I'm reading a collection of works by Henry David Thoreau. At the moment, A Week on the Concord and Merrimack Rivers, is the text in which I am consumed. Last night while reading the closing pages, I encountered this passage:
He who hears the rippling of rivers in these degenerate days will not utterly despair. That night was the turning-point in the season. We had gone to bed in summer and we awoke in autumn; for summer passes into autumn in some unimaginable point of time, like the turning of a leaf.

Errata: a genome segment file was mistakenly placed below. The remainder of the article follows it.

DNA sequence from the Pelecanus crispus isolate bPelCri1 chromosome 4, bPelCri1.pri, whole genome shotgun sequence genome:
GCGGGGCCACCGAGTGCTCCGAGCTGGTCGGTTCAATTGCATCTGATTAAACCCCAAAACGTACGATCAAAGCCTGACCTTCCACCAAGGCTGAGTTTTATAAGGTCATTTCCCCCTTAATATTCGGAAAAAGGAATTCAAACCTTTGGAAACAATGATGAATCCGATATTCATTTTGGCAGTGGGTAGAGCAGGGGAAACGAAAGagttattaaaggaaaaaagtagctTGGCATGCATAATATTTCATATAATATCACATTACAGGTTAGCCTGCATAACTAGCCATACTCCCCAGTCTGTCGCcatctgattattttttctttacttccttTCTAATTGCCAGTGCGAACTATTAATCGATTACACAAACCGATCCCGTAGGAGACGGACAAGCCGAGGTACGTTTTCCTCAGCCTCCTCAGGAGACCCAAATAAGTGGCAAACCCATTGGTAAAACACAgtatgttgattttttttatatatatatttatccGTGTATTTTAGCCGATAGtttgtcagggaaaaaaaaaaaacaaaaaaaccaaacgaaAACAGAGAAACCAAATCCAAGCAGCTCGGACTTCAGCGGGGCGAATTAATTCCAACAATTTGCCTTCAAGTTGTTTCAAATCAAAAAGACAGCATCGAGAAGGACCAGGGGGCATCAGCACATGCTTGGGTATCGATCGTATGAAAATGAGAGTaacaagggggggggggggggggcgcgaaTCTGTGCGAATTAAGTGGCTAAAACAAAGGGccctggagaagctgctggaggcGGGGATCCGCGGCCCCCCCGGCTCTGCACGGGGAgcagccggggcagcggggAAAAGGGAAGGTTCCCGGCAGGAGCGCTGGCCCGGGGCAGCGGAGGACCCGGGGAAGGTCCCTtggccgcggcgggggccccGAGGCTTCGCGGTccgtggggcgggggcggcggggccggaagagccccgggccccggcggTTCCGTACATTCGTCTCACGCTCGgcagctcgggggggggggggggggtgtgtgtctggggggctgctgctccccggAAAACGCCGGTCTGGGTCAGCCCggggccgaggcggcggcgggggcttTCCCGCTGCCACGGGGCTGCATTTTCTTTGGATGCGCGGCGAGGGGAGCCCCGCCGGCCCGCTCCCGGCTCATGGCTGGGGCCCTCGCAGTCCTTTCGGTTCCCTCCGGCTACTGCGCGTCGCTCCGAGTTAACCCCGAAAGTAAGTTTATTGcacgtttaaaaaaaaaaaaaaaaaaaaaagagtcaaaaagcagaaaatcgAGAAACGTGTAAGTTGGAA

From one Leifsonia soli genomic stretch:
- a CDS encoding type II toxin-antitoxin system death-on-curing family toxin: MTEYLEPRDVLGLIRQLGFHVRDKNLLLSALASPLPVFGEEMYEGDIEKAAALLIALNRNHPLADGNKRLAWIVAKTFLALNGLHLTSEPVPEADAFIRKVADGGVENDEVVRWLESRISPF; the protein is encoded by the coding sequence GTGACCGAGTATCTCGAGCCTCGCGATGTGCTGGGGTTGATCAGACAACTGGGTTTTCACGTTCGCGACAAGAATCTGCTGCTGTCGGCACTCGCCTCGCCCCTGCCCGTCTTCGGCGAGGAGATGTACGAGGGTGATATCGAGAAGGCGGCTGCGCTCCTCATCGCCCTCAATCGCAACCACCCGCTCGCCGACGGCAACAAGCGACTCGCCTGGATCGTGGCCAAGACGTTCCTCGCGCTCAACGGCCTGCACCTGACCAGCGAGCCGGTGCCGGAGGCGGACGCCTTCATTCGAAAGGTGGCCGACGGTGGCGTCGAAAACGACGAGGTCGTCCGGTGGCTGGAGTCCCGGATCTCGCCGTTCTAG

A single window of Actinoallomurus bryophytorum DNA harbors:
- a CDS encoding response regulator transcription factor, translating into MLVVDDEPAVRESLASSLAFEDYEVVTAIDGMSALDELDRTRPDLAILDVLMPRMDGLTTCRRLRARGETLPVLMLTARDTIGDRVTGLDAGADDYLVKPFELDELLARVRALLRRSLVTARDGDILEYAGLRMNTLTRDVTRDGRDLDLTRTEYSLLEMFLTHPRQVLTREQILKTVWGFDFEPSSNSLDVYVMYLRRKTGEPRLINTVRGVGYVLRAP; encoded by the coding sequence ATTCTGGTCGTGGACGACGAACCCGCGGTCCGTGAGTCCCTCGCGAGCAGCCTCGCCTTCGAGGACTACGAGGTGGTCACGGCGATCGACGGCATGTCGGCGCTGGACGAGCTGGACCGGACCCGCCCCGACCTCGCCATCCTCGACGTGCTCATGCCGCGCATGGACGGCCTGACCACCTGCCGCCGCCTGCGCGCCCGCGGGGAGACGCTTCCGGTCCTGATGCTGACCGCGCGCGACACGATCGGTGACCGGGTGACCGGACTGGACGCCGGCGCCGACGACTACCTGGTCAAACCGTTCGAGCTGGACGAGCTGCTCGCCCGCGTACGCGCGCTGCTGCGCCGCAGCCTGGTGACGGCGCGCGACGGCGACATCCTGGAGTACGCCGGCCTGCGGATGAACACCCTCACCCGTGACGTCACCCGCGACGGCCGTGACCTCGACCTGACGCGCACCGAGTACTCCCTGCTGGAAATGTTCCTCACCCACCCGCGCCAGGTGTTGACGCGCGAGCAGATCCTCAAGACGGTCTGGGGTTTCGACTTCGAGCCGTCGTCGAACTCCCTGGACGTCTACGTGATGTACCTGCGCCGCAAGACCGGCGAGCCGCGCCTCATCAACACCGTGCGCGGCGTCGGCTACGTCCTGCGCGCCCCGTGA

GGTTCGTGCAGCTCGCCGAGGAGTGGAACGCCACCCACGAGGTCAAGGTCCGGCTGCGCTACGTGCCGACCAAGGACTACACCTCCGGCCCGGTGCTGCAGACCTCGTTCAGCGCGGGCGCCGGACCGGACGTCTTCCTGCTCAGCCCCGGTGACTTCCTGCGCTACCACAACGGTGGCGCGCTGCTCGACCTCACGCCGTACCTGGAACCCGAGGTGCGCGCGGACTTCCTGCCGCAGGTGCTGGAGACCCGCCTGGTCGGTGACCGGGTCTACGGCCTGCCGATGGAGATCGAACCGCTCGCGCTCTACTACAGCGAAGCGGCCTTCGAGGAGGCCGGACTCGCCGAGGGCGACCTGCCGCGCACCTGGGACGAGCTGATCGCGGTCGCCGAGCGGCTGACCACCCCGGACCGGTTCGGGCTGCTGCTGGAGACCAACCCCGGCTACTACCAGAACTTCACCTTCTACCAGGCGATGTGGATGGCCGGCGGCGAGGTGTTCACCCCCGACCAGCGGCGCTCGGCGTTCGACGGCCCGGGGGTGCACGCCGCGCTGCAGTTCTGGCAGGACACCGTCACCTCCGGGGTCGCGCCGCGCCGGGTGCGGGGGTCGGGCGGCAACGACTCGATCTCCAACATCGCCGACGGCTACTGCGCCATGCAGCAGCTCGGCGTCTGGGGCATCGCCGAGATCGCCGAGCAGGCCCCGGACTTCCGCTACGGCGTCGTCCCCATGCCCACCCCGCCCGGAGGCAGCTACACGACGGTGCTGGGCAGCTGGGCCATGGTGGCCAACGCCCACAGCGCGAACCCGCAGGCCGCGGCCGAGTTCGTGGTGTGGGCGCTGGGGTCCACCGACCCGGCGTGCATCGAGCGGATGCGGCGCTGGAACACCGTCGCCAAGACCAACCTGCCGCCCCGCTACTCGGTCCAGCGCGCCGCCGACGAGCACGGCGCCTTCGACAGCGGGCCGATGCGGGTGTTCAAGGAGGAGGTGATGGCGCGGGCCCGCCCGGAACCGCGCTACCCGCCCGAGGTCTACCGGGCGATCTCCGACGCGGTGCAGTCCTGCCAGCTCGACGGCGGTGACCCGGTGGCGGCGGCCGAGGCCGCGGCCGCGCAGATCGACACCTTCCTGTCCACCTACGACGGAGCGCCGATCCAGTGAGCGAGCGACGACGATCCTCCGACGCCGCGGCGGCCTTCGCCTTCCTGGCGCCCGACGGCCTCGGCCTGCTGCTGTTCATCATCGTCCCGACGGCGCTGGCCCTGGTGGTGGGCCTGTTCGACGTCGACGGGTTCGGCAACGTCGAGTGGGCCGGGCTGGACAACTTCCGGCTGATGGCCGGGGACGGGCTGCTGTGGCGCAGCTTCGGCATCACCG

Thoreau is literally speaking of falling asleep on the shores of the Merrimack River and awakening to the crisp call of the first day of fall, but read in the context of today's debates around our next steps in Iraq, I couldn't help but feel the relevance.